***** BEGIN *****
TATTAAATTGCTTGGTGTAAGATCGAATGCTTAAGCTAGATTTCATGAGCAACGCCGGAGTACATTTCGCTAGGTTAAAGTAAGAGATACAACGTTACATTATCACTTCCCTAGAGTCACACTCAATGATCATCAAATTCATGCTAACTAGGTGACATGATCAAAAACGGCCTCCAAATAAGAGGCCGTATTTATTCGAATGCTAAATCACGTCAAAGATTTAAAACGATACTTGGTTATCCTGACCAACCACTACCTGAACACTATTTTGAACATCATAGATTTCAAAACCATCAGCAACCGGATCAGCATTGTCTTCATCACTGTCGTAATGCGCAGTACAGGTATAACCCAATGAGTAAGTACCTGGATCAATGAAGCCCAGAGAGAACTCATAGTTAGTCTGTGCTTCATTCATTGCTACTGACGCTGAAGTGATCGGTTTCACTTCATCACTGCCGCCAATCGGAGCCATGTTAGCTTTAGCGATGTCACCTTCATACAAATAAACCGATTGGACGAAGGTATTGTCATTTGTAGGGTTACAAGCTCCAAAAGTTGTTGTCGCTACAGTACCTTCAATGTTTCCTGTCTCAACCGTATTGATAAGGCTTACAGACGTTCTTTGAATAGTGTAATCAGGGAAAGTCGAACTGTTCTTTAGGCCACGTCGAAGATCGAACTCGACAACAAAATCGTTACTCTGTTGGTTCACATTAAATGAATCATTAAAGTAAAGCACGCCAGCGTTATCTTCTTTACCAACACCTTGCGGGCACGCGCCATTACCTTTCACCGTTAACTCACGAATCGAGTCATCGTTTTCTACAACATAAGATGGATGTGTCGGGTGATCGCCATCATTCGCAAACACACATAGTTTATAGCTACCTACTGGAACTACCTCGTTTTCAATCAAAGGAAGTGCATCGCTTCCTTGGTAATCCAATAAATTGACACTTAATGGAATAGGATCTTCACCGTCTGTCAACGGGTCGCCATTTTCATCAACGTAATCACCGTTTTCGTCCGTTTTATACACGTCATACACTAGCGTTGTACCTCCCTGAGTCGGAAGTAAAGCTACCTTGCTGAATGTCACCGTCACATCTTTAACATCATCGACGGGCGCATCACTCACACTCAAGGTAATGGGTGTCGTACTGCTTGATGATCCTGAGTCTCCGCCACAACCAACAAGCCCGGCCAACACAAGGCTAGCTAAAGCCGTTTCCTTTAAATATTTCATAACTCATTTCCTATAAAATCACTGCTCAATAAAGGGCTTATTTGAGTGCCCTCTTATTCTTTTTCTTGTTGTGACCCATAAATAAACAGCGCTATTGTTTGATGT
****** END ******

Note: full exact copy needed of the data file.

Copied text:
TATTAAATTGCTTGGTGTAAGATCGAATGCTTAAGCTAGATTTCATGAGCAACGCCGGAGTACATTTCGCTAGGTTAAAGTAAGAGATACAACGTTACATTATCACTTCCCTAGAGTCACACTCAATGATCATCAAATTCATGCTAACTAGGTGACATGATCAAAAACGGCCTCCAAATAAGAGGCCGTATTTATTCGAATGCTAAATCACGTCAAAGATTTAAAACGATACTTGGTTATCCTGACCAACCACTACCTGAACACTATTTTGAACATCATAGATTTCAAAACCATCAGCAACCGGATCAGCATTGTCTTCATCACTGTCGTAATGCGCAGTACAGGTATAACCCAATGAGTAAGTACCTGGATCAATGAAGCCCAGAGAGAACTCATAGTTAGTCTGTGCTTCATTCATTGCTACTGACGCTGAAGTGATCGGTTTCACTTCATCACTGCCGCCAATCGGAGCCATGTTAGCTTTAGCGATGTCACCTTCATACAAATAAACCGATTGGACGAAGGTATTGTCATTTGTAGGGTTACAAGCTCCAAAAGTTGTTGTCGCTACAGTACCTTCAATGTTTCCTGTCTCAACCGTATTGATAAGGCTTACAGACGTTCTTTGAATAGTGTAATCAGGGAAAGTCGAACTGTTCTTTAGGCCACGTCGAAGATCGAACTCGACAACAAAATCGTTACTCTGTTGGTTCACATTAAATGAATCATTAAAGTAAAGCACGCCAGCGTTATCTTCTTTACCAACACCTTGCGGGCACGCGCCATTACCTTTCACCGTTAACTCACGAATCGAGTCATCGTTTTCTACAACATAAGATGGATGTGTCGGGTGATCGCCATCATTCGCAAACACACATAGTTTATAGCTACCTACTGGAACTACCTCGTTTTCAATCAAAGGAAGTGCATCGCTTCCTTGGTAATCCAATAAATTGACACTTAATGGAATAGGATCTTCACCGTCTGTCAACGGGTCGCCATTTTCATCAACGTAATCACCGTTTTCGTCCGTTTTATACACGTCATACACTAGCGTTGTACCTCCCTGAGTCGGAAGTAAAGCTACCTTGCTGAATGTCACCGTCACATCTTTAACATCATCGACGGGCGCATCACTCACACTCAAGGTAATGGGTGTCGTACTGCTTGATGATCCTGAGTCTCCGCCACAACCAACAAGCCCGGCCAACACAAGGCTAGCTAAAGCCGTTTCCTTTAAATATTTCATAACTCATTTCCTATAAAATCACTGCTCAATAAAGGGCTTATTTGAGTGCCCTCTTATTCTTTTTCTTGTTGTGACCCATAAATAAACAGCGCTATTGTTTGATGT